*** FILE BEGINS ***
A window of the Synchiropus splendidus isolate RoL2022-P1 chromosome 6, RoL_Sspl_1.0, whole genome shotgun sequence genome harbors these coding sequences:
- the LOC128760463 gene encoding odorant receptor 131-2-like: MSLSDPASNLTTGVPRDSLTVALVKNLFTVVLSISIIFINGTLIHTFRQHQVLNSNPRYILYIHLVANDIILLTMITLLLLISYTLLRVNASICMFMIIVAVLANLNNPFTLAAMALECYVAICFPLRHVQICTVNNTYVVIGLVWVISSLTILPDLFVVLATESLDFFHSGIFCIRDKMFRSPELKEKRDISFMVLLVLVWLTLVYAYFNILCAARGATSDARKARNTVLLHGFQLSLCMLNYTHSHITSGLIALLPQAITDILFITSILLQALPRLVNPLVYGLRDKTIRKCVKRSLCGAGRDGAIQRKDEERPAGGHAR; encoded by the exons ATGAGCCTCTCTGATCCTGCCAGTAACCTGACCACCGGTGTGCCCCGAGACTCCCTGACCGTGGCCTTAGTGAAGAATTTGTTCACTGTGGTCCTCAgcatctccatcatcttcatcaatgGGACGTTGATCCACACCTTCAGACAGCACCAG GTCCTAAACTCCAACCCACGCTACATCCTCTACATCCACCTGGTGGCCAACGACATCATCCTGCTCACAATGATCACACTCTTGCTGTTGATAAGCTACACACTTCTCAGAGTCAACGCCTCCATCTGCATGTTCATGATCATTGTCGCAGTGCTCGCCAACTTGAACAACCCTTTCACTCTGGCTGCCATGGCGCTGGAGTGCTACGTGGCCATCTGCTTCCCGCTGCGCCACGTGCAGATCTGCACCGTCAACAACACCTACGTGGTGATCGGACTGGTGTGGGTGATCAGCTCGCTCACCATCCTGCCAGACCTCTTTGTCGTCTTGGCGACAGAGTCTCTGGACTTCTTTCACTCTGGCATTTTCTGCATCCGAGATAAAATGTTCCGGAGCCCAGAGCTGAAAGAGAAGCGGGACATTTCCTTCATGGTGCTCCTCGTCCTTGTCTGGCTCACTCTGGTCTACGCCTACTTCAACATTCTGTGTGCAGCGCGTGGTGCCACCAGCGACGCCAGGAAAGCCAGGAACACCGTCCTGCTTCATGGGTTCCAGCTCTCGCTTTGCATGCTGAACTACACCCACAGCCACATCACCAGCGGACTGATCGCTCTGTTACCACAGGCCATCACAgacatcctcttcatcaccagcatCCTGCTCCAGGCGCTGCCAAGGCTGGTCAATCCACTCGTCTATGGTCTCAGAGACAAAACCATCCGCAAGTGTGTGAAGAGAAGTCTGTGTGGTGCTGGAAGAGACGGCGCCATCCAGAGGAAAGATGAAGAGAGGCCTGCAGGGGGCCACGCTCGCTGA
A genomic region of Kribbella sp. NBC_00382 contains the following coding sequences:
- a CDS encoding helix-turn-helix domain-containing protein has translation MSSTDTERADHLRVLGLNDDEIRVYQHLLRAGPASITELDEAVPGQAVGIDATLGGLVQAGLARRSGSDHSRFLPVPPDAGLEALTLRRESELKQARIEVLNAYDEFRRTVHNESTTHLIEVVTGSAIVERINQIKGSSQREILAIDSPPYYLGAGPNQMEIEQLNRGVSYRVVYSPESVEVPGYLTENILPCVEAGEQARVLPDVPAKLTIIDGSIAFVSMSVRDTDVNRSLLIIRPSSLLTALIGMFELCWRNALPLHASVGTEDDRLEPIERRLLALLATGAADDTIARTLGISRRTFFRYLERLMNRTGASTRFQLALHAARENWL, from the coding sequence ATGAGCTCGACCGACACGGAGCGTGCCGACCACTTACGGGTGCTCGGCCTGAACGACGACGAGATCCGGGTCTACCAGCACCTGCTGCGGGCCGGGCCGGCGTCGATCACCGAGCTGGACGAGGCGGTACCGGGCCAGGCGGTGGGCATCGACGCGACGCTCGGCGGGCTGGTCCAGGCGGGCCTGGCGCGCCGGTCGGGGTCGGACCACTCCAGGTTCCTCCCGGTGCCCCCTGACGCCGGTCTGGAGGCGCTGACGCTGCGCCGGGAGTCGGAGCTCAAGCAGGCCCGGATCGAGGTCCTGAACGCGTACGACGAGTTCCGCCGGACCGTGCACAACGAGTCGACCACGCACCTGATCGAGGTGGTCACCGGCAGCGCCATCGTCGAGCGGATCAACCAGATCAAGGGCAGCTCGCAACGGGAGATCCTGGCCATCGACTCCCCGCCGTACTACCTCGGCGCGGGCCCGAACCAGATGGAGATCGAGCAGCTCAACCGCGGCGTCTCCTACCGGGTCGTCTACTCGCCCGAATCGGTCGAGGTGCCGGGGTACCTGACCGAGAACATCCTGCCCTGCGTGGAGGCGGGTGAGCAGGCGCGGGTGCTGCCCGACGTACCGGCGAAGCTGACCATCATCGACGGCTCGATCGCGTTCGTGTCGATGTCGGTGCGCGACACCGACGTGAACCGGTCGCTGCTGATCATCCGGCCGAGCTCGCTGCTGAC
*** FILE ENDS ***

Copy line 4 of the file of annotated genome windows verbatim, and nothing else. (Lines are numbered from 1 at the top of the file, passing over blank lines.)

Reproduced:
- a CDS encoding helix-turn-helix domain-containing protein has translation MSSTDTERADHLRVLGLNDDEIRVYQHLLRAGPASITELDEAVPGQAVGIDATLGGLVQAGLARRSGSDHSRFLPVPPDAGLEALTLRRESELKQARIEVLNAYDEFRRTVHNESTTHLIEVVTGSAIVERINQIKGSSQREILAIDSPPYYLGAGPNQMEIEQLNRGVSYRVVYSPESVEVPGYLTENILPCVEAGEQARVLPDVPAKLTIIDGSIAFVSMSVRDTDVNRSLLIIRPSSLLTALIGMFELCWRNALPLHASVGTEDDRLEPIERRLLALLATGAADDTIARTLGISRRTFFRYLERLMNRTGASTRFQLALHAARENWL, from the coding sequence ATGAGCTCGACCGACACGGAGCGTGCCGACCACTTACGGGTGCTCGGCCTGAACGACGACGAGATCCGGGTCTACCAGCACCTGCTGCGGGCCGGGCCGGCGTCGATCACCGAGCTGGACGAGGCGGTACCGGGCCAGGCGGTGGGCATCGACGCGACGCTCGGCGGGCTGGTCCAGGCGGGCCTGGCGCGCCGGTCGGGGTCGGACCACTCCAGGTTCCTCCCGGTGCCCCCTGACGCCGGTCTGGAGGCGCTGACGCTGCGCCGGGAGTCGGAGCTCAAGCAGGCCCGGATCGAGGTCCTGAACGCGTACGACGAGTTCCGCCGGACCGTGCACAACGAGTCGACCACGCACCTGATCGAGGTGGTCACCGGCAGCGCCATCGTCGAGCGGATCAACCAGATCAAGGGCAGCTCGCAACGGGAGATCCTGGCCATCGACTCCCCGCCGTACTACCTCGGCGCGGGCCCGAACCAGATGGAGATCGAGCAGCTCAACCGCGGCGTCTCCTACCGGGTCGTCTACTCGCCCGAATCGGTCGAGGTGCCGGGGTACCTGACCGAGAACATCCTGCCCTGCGTGGAGGCGGGTGAGCAGGCGCGGGTGCTGCCCGACGTACCGGCGAAGCTGACCATCATCGACGGCTCGATCGCGTTCGTGTCGATGTCGGTGCGCGACACCGACGTGAACCGGTCGCTGCTGATCATCCGGCCGAGCTCGCTGCTGAC